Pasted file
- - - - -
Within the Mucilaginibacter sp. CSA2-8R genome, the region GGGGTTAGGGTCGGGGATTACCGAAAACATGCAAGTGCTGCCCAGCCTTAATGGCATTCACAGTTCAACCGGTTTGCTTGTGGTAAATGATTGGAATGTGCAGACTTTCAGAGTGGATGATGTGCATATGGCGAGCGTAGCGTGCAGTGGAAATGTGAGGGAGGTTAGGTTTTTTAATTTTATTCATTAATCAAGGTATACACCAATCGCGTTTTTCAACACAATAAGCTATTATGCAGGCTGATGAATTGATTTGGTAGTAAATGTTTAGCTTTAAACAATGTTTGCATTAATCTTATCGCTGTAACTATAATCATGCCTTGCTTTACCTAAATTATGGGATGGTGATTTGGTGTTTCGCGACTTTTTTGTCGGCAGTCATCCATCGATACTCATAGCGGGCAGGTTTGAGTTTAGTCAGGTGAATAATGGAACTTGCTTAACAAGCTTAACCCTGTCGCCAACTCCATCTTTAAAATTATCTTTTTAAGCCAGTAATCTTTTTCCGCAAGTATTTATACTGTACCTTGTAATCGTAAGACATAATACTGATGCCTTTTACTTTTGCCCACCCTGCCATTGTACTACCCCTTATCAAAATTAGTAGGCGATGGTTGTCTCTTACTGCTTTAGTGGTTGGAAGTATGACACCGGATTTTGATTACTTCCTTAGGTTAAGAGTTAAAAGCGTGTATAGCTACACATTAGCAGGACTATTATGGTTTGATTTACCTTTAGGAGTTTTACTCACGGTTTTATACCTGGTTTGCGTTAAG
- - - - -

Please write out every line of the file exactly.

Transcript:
Within the Mucilaginibacter sp. CSA2-8R genome, the region GGGGTTAGGGTCGGGGATTACCGAAAACATGCAAGTGCTGCCCAGCCTTAATGGCATTCACAGTTCAACCGGTTTGCTTGTGGTAAATGATTGGAATGTGCAGACTTTCAGAGTGGATGATGTGCATATGGCGAGCGTAGCGTGCAGTGGAAATGTGAGGGAGGTTAGGTTTTTTAATTTTATTCATTAATCAAGGTATACACCAATCGCGTTTTTCAACACAATAAGCTATTATGCAGGCTGATGAATTGATTTGGTAGTAAATGTTTAGCTTTAAACAATGTTTGCATTAATCTTATCGCTGTAACTATAATCATGCCTTGCTTTACCTAAATTATGGGATGGTGATTTGGTGTTTCGCGACTTTTTTGTCGGCAGTCATCCATCGATACTCATAGCGGGCAGGTTTGAGTTTAGTCAGGTGAATAATGGAACTTGCTTAACAAGCTTAACCCTGTCGCCAACTCCATCTTTAAAATTATCTTTTTAAGCCAGTAATCTTTTTCCGCAAGTATTTATACTGTACCTTGTAATCGTAAGACATAATACTGATGCCTTTTACTTTTGCCCACCCTGCCATTGTACTACCCCTTATCAAAATTAGTAGGCGATGGTTGTCTCTTACTGCTTTAGTGGTTGGAAGTATGACACCGGATTTTGATTACTTCCTTAGGTTAAGAGTTAAAAGCGTGTATAGCTACACATTAGCAGGACTATTATGGTTTGATTTACCTTTAGGAGTTTTACTCACGGTTTTATACCTGGTTTGCGTTAAG